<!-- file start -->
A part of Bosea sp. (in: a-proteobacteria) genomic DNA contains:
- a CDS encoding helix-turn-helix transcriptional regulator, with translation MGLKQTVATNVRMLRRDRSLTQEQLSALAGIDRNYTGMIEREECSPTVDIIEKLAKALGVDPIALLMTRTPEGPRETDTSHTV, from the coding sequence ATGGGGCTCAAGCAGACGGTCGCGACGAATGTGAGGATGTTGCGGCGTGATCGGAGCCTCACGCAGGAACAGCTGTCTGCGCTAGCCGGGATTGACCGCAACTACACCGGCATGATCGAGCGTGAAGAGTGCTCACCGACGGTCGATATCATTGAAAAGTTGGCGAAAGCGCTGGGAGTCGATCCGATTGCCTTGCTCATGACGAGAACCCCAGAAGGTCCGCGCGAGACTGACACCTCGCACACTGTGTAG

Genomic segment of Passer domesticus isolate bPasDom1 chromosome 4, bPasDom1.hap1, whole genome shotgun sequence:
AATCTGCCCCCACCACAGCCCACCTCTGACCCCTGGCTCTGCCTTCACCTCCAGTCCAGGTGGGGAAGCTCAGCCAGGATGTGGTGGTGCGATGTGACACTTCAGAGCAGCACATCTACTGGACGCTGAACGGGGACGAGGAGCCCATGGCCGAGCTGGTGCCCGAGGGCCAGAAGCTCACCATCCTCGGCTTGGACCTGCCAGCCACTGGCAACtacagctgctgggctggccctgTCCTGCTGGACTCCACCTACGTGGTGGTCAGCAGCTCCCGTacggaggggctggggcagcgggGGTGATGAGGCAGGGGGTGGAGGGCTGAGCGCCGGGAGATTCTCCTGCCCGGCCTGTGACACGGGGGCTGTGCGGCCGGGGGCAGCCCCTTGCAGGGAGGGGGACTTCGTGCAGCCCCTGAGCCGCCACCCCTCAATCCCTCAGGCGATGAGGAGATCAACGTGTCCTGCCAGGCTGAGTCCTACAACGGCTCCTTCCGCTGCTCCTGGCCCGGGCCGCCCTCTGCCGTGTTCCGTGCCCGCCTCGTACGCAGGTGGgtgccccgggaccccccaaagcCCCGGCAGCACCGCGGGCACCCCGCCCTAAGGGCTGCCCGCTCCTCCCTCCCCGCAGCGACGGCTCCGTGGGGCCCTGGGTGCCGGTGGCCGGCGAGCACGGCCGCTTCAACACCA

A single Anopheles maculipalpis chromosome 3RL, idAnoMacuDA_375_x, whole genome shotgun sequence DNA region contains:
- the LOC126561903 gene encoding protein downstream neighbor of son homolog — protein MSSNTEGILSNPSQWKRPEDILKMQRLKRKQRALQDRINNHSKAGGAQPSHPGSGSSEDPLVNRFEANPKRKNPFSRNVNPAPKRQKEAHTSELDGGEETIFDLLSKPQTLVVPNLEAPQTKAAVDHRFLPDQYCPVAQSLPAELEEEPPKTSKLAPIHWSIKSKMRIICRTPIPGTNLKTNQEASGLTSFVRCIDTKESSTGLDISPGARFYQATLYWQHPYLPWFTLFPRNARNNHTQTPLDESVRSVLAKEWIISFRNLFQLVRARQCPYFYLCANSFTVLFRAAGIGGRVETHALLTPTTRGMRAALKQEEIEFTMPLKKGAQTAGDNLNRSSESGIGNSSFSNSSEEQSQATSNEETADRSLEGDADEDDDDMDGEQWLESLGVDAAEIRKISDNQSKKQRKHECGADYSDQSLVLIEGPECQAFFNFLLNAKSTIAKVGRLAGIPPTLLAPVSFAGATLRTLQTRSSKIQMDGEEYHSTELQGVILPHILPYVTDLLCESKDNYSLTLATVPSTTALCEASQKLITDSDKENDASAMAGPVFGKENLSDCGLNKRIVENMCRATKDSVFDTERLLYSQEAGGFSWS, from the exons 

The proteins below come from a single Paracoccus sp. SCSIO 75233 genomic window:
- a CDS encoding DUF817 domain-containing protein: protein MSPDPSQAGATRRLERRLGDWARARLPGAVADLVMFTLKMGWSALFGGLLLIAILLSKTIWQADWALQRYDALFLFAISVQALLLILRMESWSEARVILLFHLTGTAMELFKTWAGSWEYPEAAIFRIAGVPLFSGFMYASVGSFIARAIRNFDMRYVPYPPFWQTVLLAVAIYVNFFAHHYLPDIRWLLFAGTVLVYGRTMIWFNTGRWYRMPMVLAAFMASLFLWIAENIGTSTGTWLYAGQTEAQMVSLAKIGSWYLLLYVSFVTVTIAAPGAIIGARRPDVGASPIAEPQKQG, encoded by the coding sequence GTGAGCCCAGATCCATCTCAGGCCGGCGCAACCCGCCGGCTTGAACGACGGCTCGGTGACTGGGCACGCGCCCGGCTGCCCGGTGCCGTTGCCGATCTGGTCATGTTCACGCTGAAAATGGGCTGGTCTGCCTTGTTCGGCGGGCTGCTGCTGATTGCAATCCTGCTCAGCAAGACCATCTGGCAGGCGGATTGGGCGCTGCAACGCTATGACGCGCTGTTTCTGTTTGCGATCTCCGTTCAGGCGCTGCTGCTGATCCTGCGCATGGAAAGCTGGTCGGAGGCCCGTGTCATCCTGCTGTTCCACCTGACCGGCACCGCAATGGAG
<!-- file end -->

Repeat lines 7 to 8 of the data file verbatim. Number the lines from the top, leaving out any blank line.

The proteins below come from a single Paracoccus sp. SCSIO 75233 genomic window:
- a CDS encoding DUF817 domain-containing protein: protein MSPDPSQAGATRRLERRLGDWARARLPGAVADLVMFTLKMGWSALFGGLLLIAILLSKTIWQADWALQRYDALFLFAISVQALLLILRMESWSEARVILLFHLTGTAMELFKTWAGSWEYPEAAIFRIAGVPLFSGFMYASVGSFIARAIRNFDMRYVPYPPFWQTVLLAVAIYVNFFAHHYLPDIRWLLFAGTVLVYGRTMIWFNTGRWYRMPMVLAAFMASLFLWIAENIGTSTGTWLYAGQTEAQMVSLAKIGSWYLLLYVSFVTVTIAAPGAIIGARRPDVGASPIAEPQKQG, encoded by the coding sequence GTGAGCCCAGATCCATCTCAGGCCGGCGCAACCCGCCGGCTTGAACGACGGCTCGGTGACTGGGCACGCGCCCGGCTGCCCGGTGCCGTTGCCGATCTGGTCATGTTCACGCTGAAAATGGGCTGGTCTGCCTTGTTCGGCGGGCTGCTGCTGATTGCAATCCTGCTCAGCAAGACCATCTGGCAGGCGGATTGGGCGCTGCAACGCTATGACGCGCTGTTTCTGTTTGCGATCTCCGTTCAGGCGCTGCTGCTGATCCTGCGCATGGAAAGCTGGTCGGAGGCCCGTGTCATCCTGCTGTTCCACCTGACCGGCACCGCAATGGAG